People describe raising young kids as a particular season in life. I hadn't heard this until we had a baby, but it brought me a lot of comfort when I'd start to let my mind wander, late at night between feedings, to fears that we'd never travel internationally again or have a sit-down meal in our dining room. Would I ever eat a cardamom bun in Sweden? Soak in Iceland? I loved the heck out of our tiny Oliver, but man what had we done?! Friends would swoop in and reassure us that this was just a season, a blip in the big picture of it all. They promised we'd likely not even remember walking around the house in circles singing made-up songs while eating freezer burritos at odd hours of the day (or night). And it's true.
Oliver is turning two next month, and those all-encompassing baby days feel like a different time, a different Us. In many ways, dare I say it, Toddlerhood actually feels a bit harder. Lately Oliver has become extremely opinionated about what he will and will not wear -- and he enforces these opinions with fervor. Don't get near the kid with a button-down shirt. This week at least. He's obsessed with his rain boots and if it were up to him, he'd keep them on at all times, especially during meals. He insists on ketchup with everything (I created a damn monster), has learned the word "trash" and insists on throwing found items away on his own that really, truly are not trash. I came to pick him up from daycare the other day and he was randomly wearing a bike helmet -- his teacher mentioned he'd had it on most of the day and really, really didn't want to take it off. The kid has FEELINGS. I love that about him, and wouldn't want it any other way. But, man it's also exhausting.
I just finished washing out Oliver's lunchbox and laying it out to dry for the weekend. My favorite time of day is (finally) here: the quiet of the evening when I can actually talk to Sam about our day or sit and reflect on my own thoughts after the inevitable dance party or band practice that precedes the bedtime routine lately. Before becoming pregnant for the second time, I'd have had a glass of wine with the back door propped open right about now -- these days though, I have sparkling water or occasionally take a sip from one of Sam's hard ciders. Except now the back door's closed and we even turned on the heat for the first time yesterday. The racing to water the lawn and clean the grill have been replaced by cozier dinners at home and longer baths in the evening. You blink and it's the first day of fall.
I'd heard from many friends that buying a house wasn't for the faint of heart. But I always shrugged it off, figuring I probably kept better files or was more organized and, really, how hard could it be? Well, I've started (and stopped) writing this post a good fifteen times which may indicate something. BUT! First thing's first: we bought a house! I think! I'm pretty sure! We're still waiting for some tax transcripts to come through and barring any hiccough with that, we'll be moving out of our beloved craftsman in a few weeks and down the block to a great, brick Tudor house that we wanted the second we laid eyes on it. The only problem: it seemed everyone else in Seattle had also laid eyes on it, and wanted it equally as much. I'm not really sure why the homeowner chose us in the end. Our offer actually wasn't the highest, but apparently there were some issues with a few of them. We wrote a letter introducing ourselves and describing why we'd be the best candidates and why we were so drawn to the house; we have a really wonderful broker who pulled out all the stops, and after sifting through 10 offers and spending a number of hours deliberating, they ended up going with ours. We were at a friend's book event at the time when Sam showed me the text from our broker and I kind of just collapsed into his arms. We were both in ecstatic denial (wait, is this real?! Did we just buy a house?) and celebrated by getting chicken salad and potato salad from the neighborhood grocery store and eating it, dazed, on our living room floor. Potato salad never tasted so good.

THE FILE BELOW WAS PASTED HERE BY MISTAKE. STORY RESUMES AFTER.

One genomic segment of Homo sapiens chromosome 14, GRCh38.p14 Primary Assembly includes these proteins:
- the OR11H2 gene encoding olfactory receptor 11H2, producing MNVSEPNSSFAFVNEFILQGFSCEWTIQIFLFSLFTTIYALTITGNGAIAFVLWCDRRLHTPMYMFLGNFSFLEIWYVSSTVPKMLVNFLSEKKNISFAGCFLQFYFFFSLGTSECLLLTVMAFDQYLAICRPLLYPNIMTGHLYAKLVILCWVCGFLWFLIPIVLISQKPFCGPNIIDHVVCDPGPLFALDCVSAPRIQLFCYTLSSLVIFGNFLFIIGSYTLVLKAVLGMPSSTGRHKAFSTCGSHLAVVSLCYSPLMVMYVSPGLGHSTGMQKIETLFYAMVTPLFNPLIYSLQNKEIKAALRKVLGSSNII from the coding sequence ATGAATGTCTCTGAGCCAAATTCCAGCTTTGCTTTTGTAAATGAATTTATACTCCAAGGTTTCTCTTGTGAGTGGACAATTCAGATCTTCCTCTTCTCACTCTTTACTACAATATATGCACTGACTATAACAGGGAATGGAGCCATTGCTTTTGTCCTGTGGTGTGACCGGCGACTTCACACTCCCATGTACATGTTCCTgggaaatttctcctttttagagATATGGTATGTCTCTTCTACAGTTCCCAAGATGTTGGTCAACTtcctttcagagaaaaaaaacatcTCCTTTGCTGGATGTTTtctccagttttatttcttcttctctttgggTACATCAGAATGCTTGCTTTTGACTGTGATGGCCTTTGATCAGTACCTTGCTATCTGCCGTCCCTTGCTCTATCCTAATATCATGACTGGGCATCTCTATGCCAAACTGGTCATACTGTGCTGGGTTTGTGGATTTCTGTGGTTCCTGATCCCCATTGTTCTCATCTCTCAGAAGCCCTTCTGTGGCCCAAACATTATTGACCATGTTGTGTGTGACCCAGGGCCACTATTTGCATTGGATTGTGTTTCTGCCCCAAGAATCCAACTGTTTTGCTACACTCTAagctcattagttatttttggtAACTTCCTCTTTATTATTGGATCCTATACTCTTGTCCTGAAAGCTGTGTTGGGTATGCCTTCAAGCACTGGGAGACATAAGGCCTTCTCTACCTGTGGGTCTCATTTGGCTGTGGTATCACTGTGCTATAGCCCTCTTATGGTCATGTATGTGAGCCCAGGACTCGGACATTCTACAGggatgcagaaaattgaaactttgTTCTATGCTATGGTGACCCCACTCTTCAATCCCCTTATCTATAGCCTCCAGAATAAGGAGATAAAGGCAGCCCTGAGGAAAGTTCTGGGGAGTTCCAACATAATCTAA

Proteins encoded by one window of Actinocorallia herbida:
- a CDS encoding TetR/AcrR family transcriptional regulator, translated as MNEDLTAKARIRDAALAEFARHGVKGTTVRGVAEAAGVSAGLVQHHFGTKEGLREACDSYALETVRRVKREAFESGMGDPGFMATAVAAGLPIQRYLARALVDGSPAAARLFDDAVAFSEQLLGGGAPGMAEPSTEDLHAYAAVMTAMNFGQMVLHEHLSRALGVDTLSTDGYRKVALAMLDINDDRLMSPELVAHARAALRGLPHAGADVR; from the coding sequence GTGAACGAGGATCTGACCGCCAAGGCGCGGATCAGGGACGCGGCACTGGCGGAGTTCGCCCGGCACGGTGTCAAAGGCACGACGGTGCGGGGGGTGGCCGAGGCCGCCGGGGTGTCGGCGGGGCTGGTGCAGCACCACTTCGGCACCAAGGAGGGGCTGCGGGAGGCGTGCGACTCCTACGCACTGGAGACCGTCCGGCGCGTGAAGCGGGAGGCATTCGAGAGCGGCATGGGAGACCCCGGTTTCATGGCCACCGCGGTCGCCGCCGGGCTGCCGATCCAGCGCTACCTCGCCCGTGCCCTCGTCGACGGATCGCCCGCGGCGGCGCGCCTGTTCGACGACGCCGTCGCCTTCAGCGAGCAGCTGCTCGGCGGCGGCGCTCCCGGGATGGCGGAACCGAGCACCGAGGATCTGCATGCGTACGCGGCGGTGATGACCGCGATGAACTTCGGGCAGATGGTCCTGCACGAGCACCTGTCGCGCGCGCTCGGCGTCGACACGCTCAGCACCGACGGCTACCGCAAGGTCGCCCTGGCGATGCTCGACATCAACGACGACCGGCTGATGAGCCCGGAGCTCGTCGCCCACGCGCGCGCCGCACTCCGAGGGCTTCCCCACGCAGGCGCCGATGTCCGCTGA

If your house is anything like ours, last week wasn't our most inspired in terms of cooking. We're all suffering from the post-election blues -- the sole upside being Oliver's decision to sleep-in until 7 am for the first time in many, many months; I think he's trying to tell us that pulling the covers over our heads and hibernating for awhile is ok. It's half-convincing. For much of the week, instead of cooking, there'd been takeout pizza and canned soup before, at week's end, I decided it was time to pour a glass of wine and get back into the kitchen. I was craving something hearty and comforting that we could eat for a few days. Something that wouldn't remind me too much of Thanksgiving because, frankly, I can't quite gather the steam to start planning for that yet. It was time for a big bowl of chili.
Porridge is not the sexiest of breakfasts, it's true. It doesn't have a stylish name like strata or shakshuka, and it doesn't have perfectly domed tops like your favorite fruity muffin. It doesn't crumble into delightful bits like a good scone nor does it fall into buttery shards like a well-made croissant. But when you wake up and it's 17 degrees outside (as it has been, give or take a few, for the last week), there's nothing that satisfies like a bowl of porridge or oatmeal. It's warm and hearty and can be made sweet or savory with any number of toppings. The problem? Over the years, it's gotten a bad rap as gluey or gummy or just downright boring or dutiful -- and it's because not everyone knows the secrets to making a great pot of warm morning cereal. So let's talk porridge (also: my cookbook comes out this month! So let's take a peek inside, shall we?)